EnsureCreated() is new EF core method which ensures that the database for the context exists. If it exists, no action is taken. If it does not exist then the database and all its schema are created and also it ensures it is compatible with the model for the context.

Eventually, the Configure() method will look like this:
public void Configure(
  IApplicationBuilder app,
  IHostingEnvironment env,
  ILoggerFactory loggerFactory,
  ApplicationDbContext context)       

  if (env.IsDevelopment()) {
  } else {

  app.UseMvc(routes =>
          name: "default",
          template: "{controller=Home}/{action=Index}/{id?}");
Save your file then execute this statement from the command-line to ensure that your app compiles OK.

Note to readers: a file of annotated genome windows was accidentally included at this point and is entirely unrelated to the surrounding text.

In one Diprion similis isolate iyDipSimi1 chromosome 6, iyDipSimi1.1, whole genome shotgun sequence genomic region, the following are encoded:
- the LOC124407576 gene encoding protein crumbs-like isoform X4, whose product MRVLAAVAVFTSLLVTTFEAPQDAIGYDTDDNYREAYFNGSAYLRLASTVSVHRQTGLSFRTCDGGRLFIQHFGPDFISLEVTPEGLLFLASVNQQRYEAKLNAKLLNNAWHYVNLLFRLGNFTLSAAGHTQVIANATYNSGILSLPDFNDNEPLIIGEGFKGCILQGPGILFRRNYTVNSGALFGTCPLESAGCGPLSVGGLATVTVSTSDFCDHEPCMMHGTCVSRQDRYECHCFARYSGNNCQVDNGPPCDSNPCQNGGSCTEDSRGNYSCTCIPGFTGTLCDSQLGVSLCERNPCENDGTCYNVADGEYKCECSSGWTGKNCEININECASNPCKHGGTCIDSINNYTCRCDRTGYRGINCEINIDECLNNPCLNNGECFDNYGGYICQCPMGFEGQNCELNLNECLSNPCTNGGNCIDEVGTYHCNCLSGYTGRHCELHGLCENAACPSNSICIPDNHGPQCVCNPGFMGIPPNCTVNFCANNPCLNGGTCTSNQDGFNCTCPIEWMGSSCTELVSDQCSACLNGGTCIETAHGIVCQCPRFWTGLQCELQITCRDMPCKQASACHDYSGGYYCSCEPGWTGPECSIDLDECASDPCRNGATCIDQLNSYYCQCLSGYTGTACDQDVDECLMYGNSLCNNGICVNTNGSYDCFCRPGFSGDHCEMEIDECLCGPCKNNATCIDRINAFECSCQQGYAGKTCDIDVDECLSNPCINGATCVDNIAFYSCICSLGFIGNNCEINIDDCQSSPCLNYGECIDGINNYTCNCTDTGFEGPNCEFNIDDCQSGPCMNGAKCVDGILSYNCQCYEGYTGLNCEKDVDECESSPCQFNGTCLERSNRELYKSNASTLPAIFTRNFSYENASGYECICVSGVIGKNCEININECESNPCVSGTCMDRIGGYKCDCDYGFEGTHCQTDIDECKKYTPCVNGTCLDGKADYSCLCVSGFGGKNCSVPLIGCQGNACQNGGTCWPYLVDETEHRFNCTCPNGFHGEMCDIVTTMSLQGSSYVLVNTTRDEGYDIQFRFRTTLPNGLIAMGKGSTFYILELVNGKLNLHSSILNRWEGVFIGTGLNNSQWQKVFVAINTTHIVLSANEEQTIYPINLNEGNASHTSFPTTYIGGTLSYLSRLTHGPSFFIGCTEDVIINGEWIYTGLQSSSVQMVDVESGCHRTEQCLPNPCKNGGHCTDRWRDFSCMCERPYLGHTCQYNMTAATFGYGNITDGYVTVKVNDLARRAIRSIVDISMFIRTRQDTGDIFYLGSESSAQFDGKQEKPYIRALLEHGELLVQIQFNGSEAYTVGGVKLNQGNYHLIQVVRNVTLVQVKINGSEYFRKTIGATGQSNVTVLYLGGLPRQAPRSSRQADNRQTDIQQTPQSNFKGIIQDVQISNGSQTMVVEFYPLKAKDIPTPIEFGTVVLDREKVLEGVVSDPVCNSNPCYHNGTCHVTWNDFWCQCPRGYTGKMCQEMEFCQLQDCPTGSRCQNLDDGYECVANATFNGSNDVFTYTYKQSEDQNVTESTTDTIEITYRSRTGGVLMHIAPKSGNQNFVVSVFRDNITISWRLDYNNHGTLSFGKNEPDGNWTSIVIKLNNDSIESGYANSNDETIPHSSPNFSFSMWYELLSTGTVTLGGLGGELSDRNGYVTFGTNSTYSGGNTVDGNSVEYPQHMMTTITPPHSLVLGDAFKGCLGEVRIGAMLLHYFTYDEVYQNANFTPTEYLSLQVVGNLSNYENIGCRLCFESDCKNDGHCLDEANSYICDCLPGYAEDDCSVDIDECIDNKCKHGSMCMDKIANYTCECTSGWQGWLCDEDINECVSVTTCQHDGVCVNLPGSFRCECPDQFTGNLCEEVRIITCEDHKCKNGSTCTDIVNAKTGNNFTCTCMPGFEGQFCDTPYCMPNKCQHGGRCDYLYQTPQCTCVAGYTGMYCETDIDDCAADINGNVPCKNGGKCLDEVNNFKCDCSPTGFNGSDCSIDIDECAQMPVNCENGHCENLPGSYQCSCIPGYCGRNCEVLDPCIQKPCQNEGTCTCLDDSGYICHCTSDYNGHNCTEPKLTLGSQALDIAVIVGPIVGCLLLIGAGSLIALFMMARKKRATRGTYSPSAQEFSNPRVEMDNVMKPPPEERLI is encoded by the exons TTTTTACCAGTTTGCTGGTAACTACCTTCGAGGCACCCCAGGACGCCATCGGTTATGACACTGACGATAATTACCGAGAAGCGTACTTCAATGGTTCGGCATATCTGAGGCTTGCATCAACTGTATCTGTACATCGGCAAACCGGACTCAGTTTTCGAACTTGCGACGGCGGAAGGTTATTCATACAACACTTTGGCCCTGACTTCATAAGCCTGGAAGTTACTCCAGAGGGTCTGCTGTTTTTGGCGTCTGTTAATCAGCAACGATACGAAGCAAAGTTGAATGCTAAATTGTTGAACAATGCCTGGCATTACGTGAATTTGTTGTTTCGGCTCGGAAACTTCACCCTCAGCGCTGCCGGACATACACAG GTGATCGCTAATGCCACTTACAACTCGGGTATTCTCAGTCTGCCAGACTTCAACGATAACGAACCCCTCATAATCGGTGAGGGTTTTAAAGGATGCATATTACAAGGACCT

dotnet build

Deploying web app into Windows Docker container

We will be deploying our web app into a Windows container. Therefore, right-click on the Docker (whale) icon in your system tray and make sure it displays:


If it does not show the above message then you should switch to the Windows container.
We will next publish our application into a directory named out. Therefore, run the following instruction inside of a command-line window in the YoAspnetWin folder:

dotnet publish -c Release -o out

Have a peek at the files in the out folder. You will notice that it contains all the compiled files that make up the release version of our application:

Create a text file in the YoAspnetWin folder named Dockerfile.nano and add to it the following content:
FROM microsoft/dotnet:1.0-sdk-projectjson-nanoserver
ENTRYPOINT ["dotnet", "YoAspnetWin.dll"]
COPY out .
I will explain what each command in Dockerfile.nano does.